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Morning After Report: Global Warning
There have been bad, even excruciating, awards shows before. In fact, one might say excruciating awards shows are almost the rule and when an Oscar night, say, is mildly entertaining, that fact is greeted with such shock that critics are all but dancing in the streets. Hollywood has long since let entertainment in these things take a back seat to a whole range of industrial and political interests.
So the fact that Sunday night’s Golden Globes was terrible is nothing unusual.
And the COVID/Zoom thing, it's an awful way to have to do a show, but circumstances, you know, and this isn't something that's going to last forever. It would be easy enough to say, yeah, clunky show, tough to pull off but given These Troubled Times, let's give it a Gentleman's C and hope for better days.
But last night it felt like we were witnessing something bigger than the flop of one year's installment of one awards banquet. Something more like a systemic collapse that frankly went beyond the HFPA and beyond even the awards race that got at the very beating cold dark soul of our industry.
Not to get too, too maudlin and dramatic about it, but last night I felt like I was witnessing the death of Hollywood before my very eyes.
Hollywood's awards circuit has always been interesting in that it shows the face that the industry wants to present the world. Glamorous! Caring! Creators of myths and spectacle! Good looking! Conscience of the world! You name it, as Hollywood's vision of itself has evolved.
Last night, at a moment the world, truly the world, is in enormous pain, the face of Hollywood was selfish, self-obsessed, small, petty, and incompetent; thinking about itself, thinking about its causes, thinking about anything but what the audience might be looking for from its entertainers at this moment.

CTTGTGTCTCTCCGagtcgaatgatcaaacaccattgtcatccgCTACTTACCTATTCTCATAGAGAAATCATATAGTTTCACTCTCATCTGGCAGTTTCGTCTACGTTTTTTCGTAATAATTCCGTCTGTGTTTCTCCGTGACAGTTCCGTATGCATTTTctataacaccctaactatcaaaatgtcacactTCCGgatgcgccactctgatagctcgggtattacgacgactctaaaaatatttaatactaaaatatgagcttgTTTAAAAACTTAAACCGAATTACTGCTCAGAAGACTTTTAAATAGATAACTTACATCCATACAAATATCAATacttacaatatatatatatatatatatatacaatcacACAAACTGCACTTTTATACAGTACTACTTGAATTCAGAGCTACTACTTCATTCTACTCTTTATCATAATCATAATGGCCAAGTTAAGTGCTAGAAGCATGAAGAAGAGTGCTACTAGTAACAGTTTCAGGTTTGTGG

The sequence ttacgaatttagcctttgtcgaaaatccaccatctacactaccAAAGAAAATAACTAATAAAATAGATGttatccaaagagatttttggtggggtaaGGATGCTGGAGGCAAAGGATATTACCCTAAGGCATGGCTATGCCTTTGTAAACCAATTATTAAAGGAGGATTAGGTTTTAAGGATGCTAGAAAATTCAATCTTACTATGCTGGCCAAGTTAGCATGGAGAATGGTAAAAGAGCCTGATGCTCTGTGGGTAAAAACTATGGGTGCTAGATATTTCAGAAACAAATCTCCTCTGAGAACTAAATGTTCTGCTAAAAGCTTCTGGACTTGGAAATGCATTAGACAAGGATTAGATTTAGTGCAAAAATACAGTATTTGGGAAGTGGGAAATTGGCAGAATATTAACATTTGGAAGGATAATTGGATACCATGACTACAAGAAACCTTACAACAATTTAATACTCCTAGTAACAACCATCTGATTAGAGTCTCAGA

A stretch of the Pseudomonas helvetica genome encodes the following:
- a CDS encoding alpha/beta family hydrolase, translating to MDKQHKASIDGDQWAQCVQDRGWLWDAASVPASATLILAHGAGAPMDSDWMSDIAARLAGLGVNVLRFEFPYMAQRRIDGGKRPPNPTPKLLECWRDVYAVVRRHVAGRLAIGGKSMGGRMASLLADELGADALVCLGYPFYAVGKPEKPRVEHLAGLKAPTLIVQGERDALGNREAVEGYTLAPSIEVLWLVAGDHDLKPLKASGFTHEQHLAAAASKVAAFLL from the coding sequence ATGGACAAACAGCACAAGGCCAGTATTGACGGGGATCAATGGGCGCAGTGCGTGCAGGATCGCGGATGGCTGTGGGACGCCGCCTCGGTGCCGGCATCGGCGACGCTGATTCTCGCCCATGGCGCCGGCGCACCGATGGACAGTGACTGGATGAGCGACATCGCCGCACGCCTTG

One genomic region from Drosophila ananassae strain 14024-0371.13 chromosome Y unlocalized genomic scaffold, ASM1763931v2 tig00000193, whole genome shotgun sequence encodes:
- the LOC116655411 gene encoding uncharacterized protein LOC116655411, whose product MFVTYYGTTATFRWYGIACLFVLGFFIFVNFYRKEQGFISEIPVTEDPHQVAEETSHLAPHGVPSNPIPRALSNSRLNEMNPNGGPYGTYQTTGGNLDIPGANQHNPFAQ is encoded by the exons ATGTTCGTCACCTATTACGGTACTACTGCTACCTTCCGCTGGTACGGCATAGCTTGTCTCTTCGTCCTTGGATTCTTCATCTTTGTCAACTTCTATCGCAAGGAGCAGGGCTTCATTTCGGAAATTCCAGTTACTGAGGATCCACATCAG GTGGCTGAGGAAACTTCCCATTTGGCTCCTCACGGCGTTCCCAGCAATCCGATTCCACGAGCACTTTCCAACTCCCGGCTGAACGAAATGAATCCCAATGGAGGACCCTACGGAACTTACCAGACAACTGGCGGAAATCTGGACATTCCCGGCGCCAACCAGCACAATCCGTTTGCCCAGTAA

Which is just about where the traditional industry is. We've become this bloated goliath, disgorging these monstrous projects with a grim, plodding professionalism more befitting the insurance industry than the world's entertainers. I mean, if Hollywood doesn't have its fingers on the zeitgeist of humanity, then really what good is it to anyone? At all.
But a show of stars having awkward conversations with each other over Zoom—celebrities, they're just like us!—from their couches, giving long-winded, self-important acceptance speeches for (on the movie side anyway) their roles in a bunch of films that almost no one has seen and very few have even heard of, punctuated by uncomfortable moments about the unimaginable lack of diversity in the HFPA, an organization which I imagine hardly any viewers of the Golden Globes even have a clue what it is.
All this at a time when, as I say, the world is suffering, so seeing wealthy Hollywood elites congratulate themselves over Zoom is not quite where the general mood is, I think we'll find.
There was no reason this had to take place. There is nothing on Earth that requires the annual presentation of Golden Globe awards. The world will keep turning without a gala Golden Globe ceremony this year. But, as Variety's editor explained:
The Globes remain a vitally important cog in Hollywood’s awards race and are considered a bellwether of the Oscars.
And lord knows, we can't survive without that.
The fact is, there is too much money going to too many places for anyone to contemplate even a timeout for the circuit. The movie awards snake has officially swallowed its own tail. Movie awards have become more important than movies. So important that they must go forward, even if there are no movies anyone has seen. Even if doing so drives away audiences forever.
There you have in a nutshell the encapsulation of what's sick in this industry and why we're all doomed, to put a nice ribbon around it. The show that has a special spot on the viewing calendar, having risen to prominence as the night when you can see stars get drunk and acting silly, is now such a vitally important cog in the awards industrial complex that canceling it is unthinkable. That's the story of legacy Hollywood.